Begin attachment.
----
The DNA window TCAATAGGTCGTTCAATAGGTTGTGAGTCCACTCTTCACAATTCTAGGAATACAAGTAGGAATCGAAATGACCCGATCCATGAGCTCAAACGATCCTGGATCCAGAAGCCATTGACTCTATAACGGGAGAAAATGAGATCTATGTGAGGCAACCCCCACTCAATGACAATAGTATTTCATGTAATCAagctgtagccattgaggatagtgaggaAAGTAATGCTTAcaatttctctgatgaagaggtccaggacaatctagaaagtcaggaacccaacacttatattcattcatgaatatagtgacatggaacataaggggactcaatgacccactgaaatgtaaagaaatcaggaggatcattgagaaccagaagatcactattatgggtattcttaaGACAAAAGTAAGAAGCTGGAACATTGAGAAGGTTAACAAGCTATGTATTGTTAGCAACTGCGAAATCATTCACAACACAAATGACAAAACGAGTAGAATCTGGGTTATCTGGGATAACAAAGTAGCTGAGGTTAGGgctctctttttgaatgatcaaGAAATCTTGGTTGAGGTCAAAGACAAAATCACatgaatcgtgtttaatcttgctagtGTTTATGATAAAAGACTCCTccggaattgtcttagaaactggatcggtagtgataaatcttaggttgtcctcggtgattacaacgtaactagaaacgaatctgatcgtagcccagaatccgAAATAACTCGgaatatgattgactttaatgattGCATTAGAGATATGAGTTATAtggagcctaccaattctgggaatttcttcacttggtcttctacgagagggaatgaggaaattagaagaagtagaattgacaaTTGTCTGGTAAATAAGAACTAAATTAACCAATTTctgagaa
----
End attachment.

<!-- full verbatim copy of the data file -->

The DNA window TCAATAGGTCGTTCAATAGGTTGTGAGTCCACTCTTCACAATTCTAGGAATACAAGTAGGAATCGAAATGACCCGATCCATGAGCTCAAACGATCCTGGATCCAGAAGCCATTGACTCTATAACGGGAGAAAATGAGATCTATGTGAGGCAACCCCCACTCAATGACAATAGTATTTCATGTAATCAagctgtagccattgaggatagtgaggaAAGTAATGCTTAcaatttctctgatgaagaggtccaggacaatctagaaagtcaggaacccaacacttatattcattcatgaatatagtgacatggaacataaggggactcaatgacccactgaaatgtaaagaaatcaggaggatcattgagaaccagaagatcactattatgggtattcttaaGACAAAAGTAAGAAGCTGGAACATTGAGAAGGTTAACAAGCTATGTATTGTTAGCAACTGCGAAATCATTCACAACACAAATGACAAAACGAGTAGAATCTGGGTTATCTGGGATAACAAAGTAGCTGAGGTTAGGgctctctttttgaatgatcaaGAAATCTTGGTTGAGGTCAAAGACAAAATCACatgaatcgtgtttaatcttgctagtGTTTATGATAAAAGACTCCTccggaattgtcttagaaactggatcggtagtgataaatcttaggttgtcctcggtgattacaacgtaactagaaacgaatctgatcgtagcccagaatccgAAATAACTCGgaatatgattgactttaatgattGCATTAGAGATATGAGTTATAtggagcctaccaattctgggaatttcttcacttggtcttctacgagagggaatgaggaaattagaagaagtagaattgacaaTTGTCTGGTAAATAAGAACTAAATTAACCAATTTctgagaa